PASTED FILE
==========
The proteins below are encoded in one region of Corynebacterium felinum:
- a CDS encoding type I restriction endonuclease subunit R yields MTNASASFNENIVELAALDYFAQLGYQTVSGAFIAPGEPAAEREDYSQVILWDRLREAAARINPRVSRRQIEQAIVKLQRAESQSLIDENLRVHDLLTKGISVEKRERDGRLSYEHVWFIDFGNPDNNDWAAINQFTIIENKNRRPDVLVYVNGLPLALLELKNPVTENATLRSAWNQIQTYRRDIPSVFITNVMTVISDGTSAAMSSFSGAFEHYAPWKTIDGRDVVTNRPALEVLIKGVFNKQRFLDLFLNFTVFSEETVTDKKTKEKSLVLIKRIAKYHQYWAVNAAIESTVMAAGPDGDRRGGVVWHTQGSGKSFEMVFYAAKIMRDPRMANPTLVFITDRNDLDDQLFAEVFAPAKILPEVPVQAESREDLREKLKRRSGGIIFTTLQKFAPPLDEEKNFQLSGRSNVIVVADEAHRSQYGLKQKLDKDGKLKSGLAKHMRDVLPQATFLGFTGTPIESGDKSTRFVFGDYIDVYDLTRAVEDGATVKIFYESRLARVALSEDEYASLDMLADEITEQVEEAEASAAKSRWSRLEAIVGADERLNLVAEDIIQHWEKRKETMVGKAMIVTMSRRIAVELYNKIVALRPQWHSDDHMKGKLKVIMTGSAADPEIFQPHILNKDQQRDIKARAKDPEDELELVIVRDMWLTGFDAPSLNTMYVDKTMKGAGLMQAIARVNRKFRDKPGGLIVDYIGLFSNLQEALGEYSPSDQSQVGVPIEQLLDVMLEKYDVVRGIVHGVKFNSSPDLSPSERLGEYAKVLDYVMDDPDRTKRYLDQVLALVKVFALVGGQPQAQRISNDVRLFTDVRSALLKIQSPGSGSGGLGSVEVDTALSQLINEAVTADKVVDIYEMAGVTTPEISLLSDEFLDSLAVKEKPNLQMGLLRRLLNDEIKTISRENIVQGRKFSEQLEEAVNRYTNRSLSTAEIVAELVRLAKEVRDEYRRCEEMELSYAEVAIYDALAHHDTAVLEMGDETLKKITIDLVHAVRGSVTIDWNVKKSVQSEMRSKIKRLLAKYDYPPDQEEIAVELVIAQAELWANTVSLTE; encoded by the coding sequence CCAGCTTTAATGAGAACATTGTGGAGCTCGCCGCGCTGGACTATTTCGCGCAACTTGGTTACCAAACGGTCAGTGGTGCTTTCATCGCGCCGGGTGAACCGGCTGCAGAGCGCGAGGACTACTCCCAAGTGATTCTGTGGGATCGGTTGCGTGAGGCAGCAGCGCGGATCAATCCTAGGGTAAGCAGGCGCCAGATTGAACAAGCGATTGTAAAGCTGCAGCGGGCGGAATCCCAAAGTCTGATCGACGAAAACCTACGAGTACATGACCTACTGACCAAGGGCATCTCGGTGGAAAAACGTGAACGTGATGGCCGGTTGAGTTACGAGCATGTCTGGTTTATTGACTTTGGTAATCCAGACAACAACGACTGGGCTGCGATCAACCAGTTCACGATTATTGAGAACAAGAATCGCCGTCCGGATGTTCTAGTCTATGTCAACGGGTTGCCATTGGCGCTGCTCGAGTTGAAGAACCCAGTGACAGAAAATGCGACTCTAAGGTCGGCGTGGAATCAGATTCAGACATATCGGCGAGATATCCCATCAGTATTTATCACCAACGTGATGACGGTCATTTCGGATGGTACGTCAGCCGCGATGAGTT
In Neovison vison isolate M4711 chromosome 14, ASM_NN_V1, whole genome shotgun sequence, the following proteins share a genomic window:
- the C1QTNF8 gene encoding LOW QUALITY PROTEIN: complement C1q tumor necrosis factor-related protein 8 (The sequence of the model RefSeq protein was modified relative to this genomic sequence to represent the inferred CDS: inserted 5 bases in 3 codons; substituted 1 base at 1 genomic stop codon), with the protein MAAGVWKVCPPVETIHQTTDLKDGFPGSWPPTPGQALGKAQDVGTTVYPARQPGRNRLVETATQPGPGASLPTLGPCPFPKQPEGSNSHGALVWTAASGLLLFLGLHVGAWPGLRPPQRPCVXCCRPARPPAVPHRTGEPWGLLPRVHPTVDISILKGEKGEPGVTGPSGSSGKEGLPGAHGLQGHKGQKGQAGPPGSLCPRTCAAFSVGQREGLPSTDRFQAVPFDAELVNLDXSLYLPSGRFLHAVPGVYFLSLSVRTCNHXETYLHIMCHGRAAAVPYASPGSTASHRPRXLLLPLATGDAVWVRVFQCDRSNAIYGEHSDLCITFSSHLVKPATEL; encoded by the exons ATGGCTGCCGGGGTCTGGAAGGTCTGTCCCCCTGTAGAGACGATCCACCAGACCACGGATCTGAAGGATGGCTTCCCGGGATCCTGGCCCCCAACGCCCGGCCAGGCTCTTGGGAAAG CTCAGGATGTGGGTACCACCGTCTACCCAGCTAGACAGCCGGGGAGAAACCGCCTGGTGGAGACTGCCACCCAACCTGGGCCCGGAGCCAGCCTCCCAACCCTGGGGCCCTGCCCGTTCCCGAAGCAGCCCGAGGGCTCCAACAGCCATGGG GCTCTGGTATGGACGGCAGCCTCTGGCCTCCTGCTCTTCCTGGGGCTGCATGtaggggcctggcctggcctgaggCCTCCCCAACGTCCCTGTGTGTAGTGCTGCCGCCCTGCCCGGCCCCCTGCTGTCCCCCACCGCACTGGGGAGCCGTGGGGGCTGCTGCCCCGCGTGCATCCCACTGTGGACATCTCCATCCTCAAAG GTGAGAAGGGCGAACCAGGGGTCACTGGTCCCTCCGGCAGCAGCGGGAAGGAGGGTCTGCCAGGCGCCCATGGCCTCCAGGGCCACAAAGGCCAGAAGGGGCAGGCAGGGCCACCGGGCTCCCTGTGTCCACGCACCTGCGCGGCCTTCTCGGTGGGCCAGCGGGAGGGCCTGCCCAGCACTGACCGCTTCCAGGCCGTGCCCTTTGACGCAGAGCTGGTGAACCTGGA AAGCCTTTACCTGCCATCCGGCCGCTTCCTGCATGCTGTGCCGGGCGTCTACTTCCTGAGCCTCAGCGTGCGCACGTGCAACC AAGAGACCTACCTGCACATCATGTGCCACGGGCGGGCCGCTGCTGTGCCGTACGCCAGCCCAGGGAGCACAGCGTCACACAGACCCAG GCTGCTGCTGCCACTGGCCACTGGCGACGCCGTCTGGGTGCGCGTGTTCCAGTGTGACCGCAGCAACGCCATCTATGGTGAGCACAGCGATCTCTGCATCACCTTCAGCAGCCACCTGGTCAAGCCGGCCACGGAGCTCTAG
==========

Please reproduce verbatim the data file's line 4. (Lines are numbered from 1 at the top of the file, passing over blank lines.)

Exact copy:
- the C1QTNF8 gene encoding LOW QUALITY PROTEIN: complement C1q tumor necrosis factor-related protein 8 (The sequence of the model RefSeq protein was modified relative to this genomic sequence to represent the inferred CDS: inserted 5 bases in 3 codons; substituted 1 base at 1 genomic stop codon), with the protein MAAGVWKVCPPVETIHQTTDLKDGFPGSWPPTPGQALGKAQDVGTTVYPARQPGRNRLVETATQPGPGASLPTLGPCPFPKQPEGSNSHGALVWTAASGLLLFLGLHVGAWPGLRPPQRPCVXCCRPARPPAVPHRTGEPWGLLPRVHPTVDISILKGEKGEPGVTGPSGSSGKEGLPGAHGLQGHKGQKGQAGPPGSLCPRTCAAFSVGQREGLPSTDRFQAVPFDAELVNLDXSLYLPSGRFLHAVPGVYFLSLSVRTCNHXETYLHIMCHGRAAAVPYASPGSTASHRPRXLLLPLATGDAVWVRVFQCDRSNAIYGEHSDLCITFSSHLVKPATEL; encoded by the exons ATGGCTGCCGGGGTCTGGAAGGTCTGTCCCCCTGTAGAGACGATCCACCAGACCACGGATCTGAAGGATGGCTTCCCGGGATCCTGGCCCCCAACGCCCGGCCAGGCTCTTGGGAAAG CTCAGGATGTGGGTACCACCGTCTACCCAGCTAGACAGCCGGGGAGAAACCGCCTGGTGGAGACTGCCACCCAACCTGGGCCCGGAGCCAGCCTCCCAACCCTGGGGCCCTGCCCGTTCCCGAAGCAGCCCGAGGGCTCCAACAGCCATGGG GCTCTGGTATGGACGGCAGCCTCTGGCCTCCTGCTCTTCCTGGGGCTGCATGtaggggcctggcctggcctgaggCCTCCCCAACGTCCCTGTGTGTAGTGCTGCCGCCCTGCCCGGCCCCCTGCTGTCCCCCACCGCACTGGGGAGCCGTGGGGGCTGCTGCCCCGCGTGCATCCCACTGTGGACATCTCCATCCTCAAAG GTGAGAAGGGCGAACCAGGGGTCACTGGTCCCTCCGGCAGCAGCGGGAAGGAGGGTCTGCCAGGCGCCCATGGCCTCCAGGGCCACAAAGGCCAGAAGGGGCAGGCAGGGCCACCGGGCTCCCTGTGTCCACGCACCTGCGCGGCCTTCTCGGTGGGCCAGCGGGAGGGCCTGCCCAGCACTGACCGCTTCCAGGCCGTGCCCTTTGACGCAGAGCTGGTGAACCTGGA AAGCCTTTACCTGCCATCCGGCCGCTTCCTGCATGCTGTGCCGGGCGTCTACTTCCTGAGCCTCAGCGTGCGCACGTGCAACC AAGAGACCTACCTGCACATCATGTGCCACGGGCGGGCCGCTGCTGTGCCGTACGCCAGCCCAGGGAGCACAGCGTCACACAGACCCAG GCTGCTGCTGCCACTGGCCACTGGCGACGCCGTCTGGGTGCGCGTGTTCCAGTGTGACCGCAGCAACGCCATCTATGGTGAGCACAGCGATCTCTGCATCACCTTCAGCAGCCACCTGGTCAAGCCGGCCACGGAGCTCTAG